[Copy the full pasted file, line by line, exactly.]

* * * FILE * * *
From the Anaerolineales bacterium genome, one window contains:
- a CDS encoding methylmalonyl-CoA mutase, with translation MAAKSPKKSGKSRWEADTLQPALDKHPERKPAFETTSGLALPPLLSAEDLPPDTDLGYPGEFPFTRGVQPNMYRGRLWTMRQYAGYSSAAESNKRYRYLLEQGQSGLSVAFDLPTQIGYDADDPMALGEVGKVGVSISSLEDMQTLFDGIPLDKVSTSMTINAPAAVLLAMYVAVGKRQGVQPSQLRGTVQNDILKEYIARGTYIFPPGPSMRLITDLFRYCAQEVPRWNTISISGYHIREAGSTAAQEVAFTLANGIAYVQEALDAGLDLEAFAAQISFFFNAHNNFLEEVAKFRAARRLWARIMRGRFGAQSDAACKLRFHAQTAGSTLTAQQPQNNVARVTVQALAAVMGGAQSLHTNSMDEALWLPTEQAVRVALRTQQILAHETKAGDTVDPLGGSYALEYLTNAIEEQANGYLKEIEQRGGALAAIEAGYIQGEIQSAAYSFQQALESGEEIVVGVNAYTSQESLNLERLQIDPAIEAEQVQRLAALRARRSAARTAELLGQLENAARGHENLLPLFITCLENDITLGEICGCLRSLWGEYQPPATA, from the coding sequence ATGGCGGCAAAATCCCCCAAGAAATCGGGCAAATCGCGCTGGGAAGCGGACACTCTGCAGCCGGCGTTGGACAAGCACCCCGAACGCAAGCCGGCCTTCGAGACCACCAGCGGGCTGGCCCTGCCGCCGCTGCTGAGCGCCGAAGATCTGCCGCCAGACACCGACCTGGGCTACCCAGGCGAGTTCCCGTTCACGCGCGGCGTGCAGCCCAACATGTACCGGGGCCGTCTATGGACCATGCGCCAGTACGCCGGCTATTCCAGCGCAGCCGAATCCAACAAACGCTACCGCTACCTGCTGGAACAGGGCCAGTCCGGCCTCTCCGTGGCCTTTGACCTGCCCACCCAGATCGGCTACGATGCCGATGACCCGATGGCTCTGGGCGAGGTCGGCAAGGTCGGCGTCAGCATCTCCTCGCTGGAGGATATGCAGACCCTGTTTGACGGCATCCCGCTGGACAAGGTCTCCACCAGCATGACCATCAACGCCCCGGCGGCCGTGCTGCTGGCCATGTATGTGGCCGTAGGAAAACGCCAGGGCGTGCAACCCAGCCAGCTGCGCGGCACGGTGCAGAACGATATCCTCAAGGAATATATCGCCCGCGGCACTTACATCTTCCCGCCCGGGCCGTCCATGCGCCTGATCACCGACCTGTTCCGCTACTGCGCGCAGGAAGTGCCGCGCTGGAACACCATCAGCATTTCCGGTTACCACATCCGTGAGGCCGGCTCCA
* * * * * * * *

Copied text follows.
From the Anaerolineales bacterium genome, one window contains:
- a CDS encoding methylmalonyl-CoA mutase, with translation MAAKSPKKSGKSRWEADTLQPALDKHPERKPAFETTSGLALPPLLSAEDLPPDTDLGYPGEFPFTRGVQPNMYRGRLWTMRQYAGYSSAAESNKRYRYLLEQGQSGLSVAFDLPTQIGYDADDPMALGEVGKVGVSISSLEDMQTLFDGIPLDKVSTSMTINAPAAVLLAMYVAVGKRQGVQPSQLRGTVQNDILKEYIARGTYIFPPGPSMRLITDLFRYCAQEVPRWNTISISGYHIREAGSTAAQEVAFTLANGIAYVQEALDAGLDLEAFAAQISFFFNAHNNFLEEVAKFRAARRLWARIMRGRFGAQSDAACKLRFHAQTAGSTLTAQQPQNNVARVTVQALAAVMGGAQSLHTNSMDEALWLPTEQAVRVALRTQQILAHETKAGDTVDPLGGSYALEYLTNAIEEQANGYLKEIEQRGGALAAIEAGYIQGEIQSAAYSFQQALESGEEIVVGVNAYTSQESLNLERLQIDPAIEAEQVQRLAALRARRSAARTAELLGQLENAARGHENLLPLFITCLENDITLGEICGCLRSLWGEYQPPATA, from the coding sequence ATGGCGGCAAAATCCCCCAAGAAATCGGGCAAATCGCGCTGGGAAGCGGACACTCTGCAGCCGGCGTTGGACAAGCACCCCGAACGCAAGCCGGCCTTCGAGACCACCAGCGGGCTGGCCCTGCCGCCGCTGCTGAGCGCCGAAGATCTGCCGCCAGACACCGACCTGGGCTACCCAGGCGAGTTCCCGTTCACGCGCGGCGTGCAGCCCAACATGTACCGGGGCCGTCTATGGACCATGCGCCAGTACGCCGGCTATTCCAGCGCAGCCGAATCCAACAAACGCTACCGCTACCTGCTGGAACAGGGCCAGTCCGGCCTCTCCGTGGCCTTTGACCTGCCCACCCAGATCGGCTACGATGCCGATGACCCGATGGCTCTGGGCGAGGTCGGCAAGGTCGGCGTCAGCATCTCCTCGCTGGAGGATATGCAGACCCTGTTTGACGGCATCCCGCTGGACAAGGTCTCCACCAGCATGACCATCAACGCCCCGGCGGCCGTGCTGCTGGCCATGTATGTGGCCGTAGGAAAACGCCAGGGCGTGCAACCCAGCCAGCTGCGCGGCACGGTGCAGAACGATATCCTCAAGGAATATATCGCCCGCGGCACTTACATCTTCCCGCCCGGGCCGTCCATGCGCCTGATCACCGACCTGTTCCGCTACTGCGCGCAGGAAGTGCCGCGCTGGAACACCATCAGCATTTCCGGTTACCACATCCGTGAGGCCGGCTCCA